;

Resolving to Finish Strong

Description

Character, discipline, sacrifice, and tenacity are four traits of leaders who finish strong.

Character, discipline, sacrifice, tenacity—these qualities aren’t stylish, but they are surefire ingredients for any leader who wishes to finish strong. 

CHARACTER

Emotions are unreliable allies. One moment they propel us forward, while the next minute they impede our progress. People guided primarily by emotion must feel good before doing right. They make popular choices, choosing whichever route is most convenient. They are concerned about protecting their rights instead of taking care of responsibilities, and they are easily discouraged by adversity.

Emotion might drive us to make a decision, but character, or discipline, is what keeps us going when the journey gets hard. A person with character makes decisions on principle, not on the basis of what is popular. He or she honors commitments instead of catering to convenience. High-character, disciplined individuals work steadily, regardless of circumstance, creating their own momentum by dint of a steady work ethic.

SACRIFICE

Being a finisher requires recurring installments of sacrifice, not a one-time payment. Sacrifice is a leader’s constant companion. As influencers, we must give up to go up, ever exchanging our rights for greater responsibility.

I believe most people expect to pay a price to achieve their goals. Yet, many people seem to have a vague concept of sacrifice, viewing it as something distant or far-off. Consequently, when their goals demand a significant investment, people are bewildered and resist giving up anything. If you desire to finish strong, you will need to sacrifice earlier than expected and to give up more than is comfortable.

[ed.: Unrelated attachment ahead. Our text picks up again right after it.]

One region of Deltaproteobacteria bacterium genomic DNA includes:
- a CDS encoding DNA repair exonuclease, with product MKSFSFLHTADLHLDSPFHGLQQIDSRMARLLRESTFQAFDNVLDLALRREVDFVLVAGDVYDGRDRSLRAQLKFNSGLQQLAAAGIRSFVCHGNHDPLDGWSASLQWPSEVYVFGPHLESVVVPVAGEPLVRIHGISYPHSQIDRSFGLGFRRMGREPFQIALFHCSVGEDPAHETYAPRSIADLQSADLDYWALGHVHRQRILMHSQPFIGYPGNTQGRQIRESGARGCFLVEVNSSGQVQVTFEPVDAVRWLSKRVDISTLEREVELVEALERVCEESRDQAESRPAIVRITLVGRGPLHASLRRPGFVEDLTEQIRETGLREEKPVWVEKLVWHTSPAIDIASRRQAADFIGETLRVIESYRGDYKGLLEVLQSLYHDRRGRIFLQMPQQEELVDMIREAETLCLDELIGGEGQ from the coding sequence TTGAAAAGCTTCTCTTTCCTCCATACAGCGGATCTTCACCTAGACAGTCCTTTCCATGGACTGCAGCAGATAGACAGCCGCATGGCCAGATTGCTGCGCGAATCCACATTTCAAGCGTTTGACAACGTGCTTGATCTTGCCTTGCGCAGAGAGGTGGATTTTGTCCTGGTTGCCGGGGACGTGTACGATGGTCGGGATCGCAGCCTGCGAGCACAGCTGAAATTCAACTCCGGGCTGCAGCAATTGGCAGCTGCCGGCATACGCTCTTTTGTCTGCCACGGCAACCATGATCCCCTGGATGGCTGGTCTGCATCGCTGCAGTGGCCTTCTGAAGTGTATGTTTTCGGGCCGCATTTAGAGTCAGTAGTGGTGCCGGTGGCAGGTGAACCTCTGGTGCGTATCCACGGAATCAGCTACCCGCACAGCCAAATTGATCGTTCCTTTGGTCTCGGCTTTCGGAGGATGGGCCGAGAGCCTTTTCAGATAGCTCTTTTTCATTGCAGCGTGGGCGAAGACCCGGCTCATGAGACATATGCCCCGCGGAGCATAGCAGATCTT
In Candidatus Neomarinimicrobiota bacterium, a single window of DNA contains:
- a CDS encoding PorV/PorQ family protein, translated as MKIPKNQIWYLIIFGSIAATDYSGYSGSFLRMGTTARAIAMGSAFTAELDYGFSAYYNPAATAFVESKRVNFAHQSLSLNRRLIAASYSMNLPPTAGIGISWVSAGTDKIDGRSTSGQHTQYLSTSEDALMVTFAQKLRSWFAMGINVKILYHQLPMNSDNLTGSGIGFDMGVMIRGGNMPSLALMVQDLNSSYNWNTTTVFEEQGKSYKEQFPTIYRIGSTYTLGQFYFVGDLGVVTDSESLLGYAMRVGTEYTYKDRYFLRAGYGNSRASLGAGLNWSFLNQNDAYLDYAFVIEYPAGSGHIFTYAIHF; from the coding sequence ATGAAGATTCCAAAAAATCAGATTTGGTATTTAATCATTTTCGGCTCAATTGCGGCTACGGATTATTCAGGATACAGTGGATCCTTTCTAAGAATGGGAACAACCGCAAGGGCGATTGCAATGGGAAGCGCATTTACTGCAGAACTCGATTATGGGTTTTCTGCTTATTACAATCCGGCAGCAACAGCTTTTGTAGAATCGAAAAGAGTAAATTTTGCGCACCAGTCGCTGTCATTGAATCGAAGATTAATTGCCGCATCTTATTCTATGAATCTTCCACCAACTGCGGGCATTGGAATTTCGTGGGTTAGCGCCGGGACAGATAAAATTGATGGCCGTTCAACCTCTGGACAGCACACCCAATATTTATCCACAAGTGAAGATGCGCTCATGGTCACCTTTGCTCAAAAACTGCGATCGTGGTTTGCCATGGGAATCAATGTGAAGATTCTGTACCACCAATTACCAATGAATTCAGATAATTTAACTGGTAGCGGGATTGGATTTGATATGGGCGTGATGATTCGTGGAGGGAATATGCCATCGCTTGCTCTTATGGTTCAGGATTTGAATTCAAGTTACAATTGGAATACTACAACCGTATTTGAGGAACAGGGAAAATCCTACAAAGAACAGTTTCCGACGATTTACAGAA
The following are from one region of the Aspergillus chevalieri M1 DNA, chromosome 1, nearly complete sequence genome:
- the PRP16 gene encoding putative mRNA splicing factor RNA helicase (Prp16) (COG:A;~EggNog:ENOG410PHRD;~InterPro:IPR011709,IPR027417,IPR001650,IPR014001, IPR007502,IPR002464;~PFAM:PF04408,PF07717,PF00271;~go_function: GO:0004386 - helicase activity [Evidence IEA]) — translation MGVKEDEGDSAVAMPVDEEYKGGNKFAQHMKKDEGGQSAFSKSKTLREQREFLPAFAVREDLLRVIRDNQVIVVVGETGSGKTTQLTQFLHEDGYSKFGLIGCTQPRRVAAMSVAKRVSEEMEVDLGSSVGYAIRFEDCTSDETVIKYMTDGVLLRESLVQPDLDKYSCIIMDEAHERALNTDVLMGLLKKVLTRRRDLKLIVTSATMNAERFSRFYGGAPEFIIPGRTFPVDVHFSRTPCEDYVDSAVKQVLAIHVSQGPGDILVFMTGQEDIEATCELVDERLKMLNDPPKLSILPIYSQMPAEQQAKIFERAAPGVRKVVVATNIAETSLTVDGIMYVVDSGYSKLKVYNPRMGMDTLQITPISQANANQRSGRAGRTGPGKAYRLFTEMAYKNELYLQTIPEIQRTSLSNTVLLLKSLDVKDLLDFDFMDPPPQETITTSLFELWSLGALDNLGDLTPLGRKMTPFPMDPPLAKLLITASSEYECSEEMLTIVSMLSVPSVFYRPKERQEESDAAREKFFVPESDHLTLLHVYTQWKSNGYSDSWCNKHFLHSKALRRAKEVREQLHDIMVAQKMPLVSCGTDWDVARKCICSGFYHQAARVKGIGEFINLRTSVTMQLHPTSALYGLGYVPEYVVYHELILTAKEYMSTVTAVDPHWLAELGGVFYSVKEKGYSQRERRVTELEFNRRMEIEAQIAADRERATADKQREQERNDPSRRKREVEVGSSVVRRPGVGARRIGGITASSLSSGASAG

TENACITY

Pierre  and  Marie  Curie  had  made  487  experiments  to  try  to  separate  radium  from pitchblende. All had failed. “It can’t be done; it can’t be done,” Pierre Curie lamented. “Maybe in a hundred years it can be done, but never in our lifetime.” Madame Curie replied, “If it takes a hundred years it will be a pity, but I dare not do less than work for it so long as I have life.” Madame Curie’s tenacity goaded the scientists into making another attempt and opened the door to new scientific discovery.

Tenacity means quitting only when the job is done, not when you’re tired. Much of life is spent laboring in the trenches. To reach the finish line, you must wade through tedious details, take care of thankless tasks, and tie up thousands of loose ends. Most people tire along the way, settle for second-best, and stop before reaching their goals. However, a select few push on, refusing to stop until they’ve taken hold of their dreams.

Related
7 Enemies of Organizational Health
Ron Edmondson
Why We Don’t Ask Enough Questions
John C. Maxwell
New Insights
Lead Like Jesus
Surrender and Sacrifice
Jud Wilhite
Leadership and Greatness, Part 1
Brian C. Houston
Follow Us

Want to access more exclusive iDisciple content?

Upgrade to a Giving Membership today!

Already a member? Login to iDisciple